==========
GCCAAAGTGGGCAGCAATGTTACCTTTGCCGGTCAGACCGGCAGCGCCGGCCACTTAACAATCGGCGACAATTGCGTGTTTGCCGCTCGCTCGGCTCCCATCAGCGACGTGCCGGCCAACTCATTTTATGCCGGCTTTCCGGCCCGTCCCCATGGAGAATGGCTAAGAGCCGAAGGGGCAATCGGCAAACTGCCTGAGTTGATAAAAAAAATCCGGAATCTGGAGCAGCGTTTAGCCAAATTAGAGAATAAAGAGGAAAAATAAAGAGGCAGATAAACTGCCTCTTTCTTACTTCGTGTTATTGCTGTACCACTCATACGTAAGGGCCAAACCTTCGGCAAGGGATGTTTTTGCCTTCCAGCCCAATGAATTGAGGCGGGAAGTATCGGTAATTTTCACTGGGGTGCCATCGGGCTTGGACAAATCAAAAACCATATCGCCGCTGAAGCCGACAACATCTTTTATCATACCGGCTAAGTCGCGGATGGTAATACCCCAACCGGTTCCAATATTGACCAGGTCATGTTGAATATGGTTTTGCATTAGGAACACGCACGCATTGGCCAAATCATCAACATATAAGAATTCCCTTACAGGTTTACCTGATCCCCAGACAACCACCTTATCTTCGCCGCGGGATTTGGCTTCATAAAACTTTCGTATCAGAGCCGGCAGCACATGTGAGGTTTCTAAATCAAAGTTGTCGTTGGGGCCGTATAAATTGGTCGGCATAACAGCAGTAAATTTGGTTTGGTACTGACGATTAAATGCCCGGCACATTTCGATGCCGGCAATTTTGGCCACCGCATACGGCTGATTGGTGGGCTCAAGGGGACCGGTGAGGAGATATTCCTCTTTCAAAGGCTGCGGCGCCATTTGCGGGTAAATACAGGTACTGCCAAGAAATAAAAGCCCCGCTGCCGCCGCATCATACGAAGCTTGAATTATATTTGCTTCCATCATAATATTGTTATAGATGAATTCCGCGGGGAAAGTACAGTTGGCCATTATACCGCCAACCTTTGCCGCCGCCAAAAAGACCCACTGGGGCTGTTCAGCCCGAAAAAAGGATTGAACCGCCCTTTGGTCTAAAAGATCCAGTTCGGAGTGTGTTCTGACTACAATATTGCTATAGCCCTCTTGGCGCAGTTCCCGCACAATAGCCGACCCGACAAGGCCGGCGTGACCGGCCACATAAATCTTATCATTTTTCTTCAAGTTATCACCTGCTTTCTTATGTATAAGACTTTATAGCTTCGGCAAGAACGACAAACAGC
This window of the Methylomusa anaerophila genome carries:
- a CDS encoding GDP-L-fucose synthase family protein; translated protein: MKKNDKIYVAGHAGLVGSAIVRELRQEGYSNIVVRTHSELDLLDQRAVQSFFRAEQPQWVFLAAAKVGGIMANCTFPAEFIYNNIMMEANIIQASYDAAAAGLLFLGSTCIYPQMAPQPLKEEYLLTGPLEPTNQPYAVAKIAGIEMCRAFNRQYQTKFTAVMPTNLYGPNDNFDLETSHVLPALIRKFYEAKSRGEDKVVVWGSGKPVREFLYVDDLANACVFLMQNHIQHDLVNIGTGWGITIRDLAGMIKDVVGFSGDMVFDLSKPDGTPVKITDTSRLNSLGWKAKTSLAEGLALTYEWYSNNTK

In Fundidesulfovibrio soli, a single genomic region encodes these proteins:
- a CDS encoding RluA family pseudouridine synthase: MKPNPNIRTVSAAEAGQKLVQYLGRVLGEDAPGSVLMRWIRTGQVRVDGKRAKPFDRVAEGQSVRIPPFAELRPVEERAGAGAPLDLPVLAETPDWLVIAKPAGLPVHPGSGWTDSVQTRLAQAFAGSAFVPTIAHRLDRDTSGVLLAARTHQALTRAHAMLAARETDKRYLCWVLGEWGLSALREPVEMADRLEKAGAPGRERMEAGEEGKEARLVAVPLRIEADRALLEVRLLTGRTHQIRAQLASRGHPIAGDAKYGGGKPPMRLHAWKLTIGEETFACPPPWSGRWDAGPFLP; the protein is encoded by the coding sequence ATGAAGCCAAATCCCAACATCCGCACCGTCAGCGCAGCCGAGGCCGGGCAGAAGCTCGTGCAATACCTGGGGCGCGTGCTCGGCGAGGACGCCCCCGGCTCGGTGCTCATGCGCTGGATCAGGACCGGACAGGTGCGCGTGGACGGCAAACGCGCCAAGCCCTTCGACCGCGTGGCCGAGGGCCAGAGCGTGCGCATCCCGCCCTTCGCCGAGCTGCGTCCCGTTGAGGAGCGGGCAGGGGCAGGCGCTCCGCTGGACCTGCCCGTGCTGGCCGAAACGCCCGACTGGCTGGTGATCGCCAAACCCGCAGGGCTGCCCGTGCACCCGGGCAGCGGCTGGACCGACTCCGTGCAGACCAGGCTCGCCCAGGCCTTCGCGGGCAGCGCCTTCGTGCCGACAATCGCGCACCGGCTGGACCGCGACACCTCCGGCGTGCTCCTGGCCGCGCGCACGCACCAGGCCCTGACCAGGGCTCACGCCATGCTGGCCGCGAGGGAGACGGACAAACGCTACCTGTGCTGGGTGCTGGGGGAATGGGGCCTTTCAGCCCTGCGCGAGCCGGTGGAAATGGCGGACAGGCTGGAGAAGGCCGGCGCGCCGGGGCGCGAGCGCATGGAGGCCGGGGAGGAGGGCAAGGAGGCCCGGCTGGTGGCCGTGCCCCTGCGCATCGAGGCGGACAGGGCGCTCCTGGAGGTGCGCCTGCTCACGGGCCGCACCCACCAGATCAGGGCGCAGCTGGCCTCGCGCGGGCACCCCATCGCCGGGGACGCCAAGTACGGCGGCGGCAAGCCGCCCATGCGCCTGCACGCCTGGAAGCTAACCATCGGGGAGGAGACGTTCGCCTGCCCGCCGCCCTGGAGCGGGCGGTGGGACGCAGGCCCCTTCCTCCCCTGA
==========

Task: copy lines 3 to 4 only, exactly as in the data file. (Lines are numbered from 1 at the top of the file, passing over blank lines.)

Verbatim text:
- a CDS encoding GDP-L-fucose synthase family protein; translated protein: MKKNDKIYVAGHAGLVGSAIVRELRQEGYSNIVVRTHSELDLLDQRAVQSFFRAEQPQWVFLAAAKVGGIMANCTFPAEFIYNNIMMEANIIQASYDAAAAGLLFLGSTCIYPQMAPQPLKEEYLLTGPLEPTNQPYAVAKIAGIEMCRAFNRQYQTKFTAVMPTNLYGPNDNFDLETSHVLPALIRKFYEAKSRGEDKVVVWGSGKPVREFLYVDDLANACVFLMQNHIQHDLVNIGTGWGITIRDLAGMIKDVVGFSGDMVFDLSKPDGTPVKITDTSRLNSLGWKAKTSLAEGLALTYEWYSNNTK

In Fundidesulfovibrio soli, a single genomic region encodes these proteins: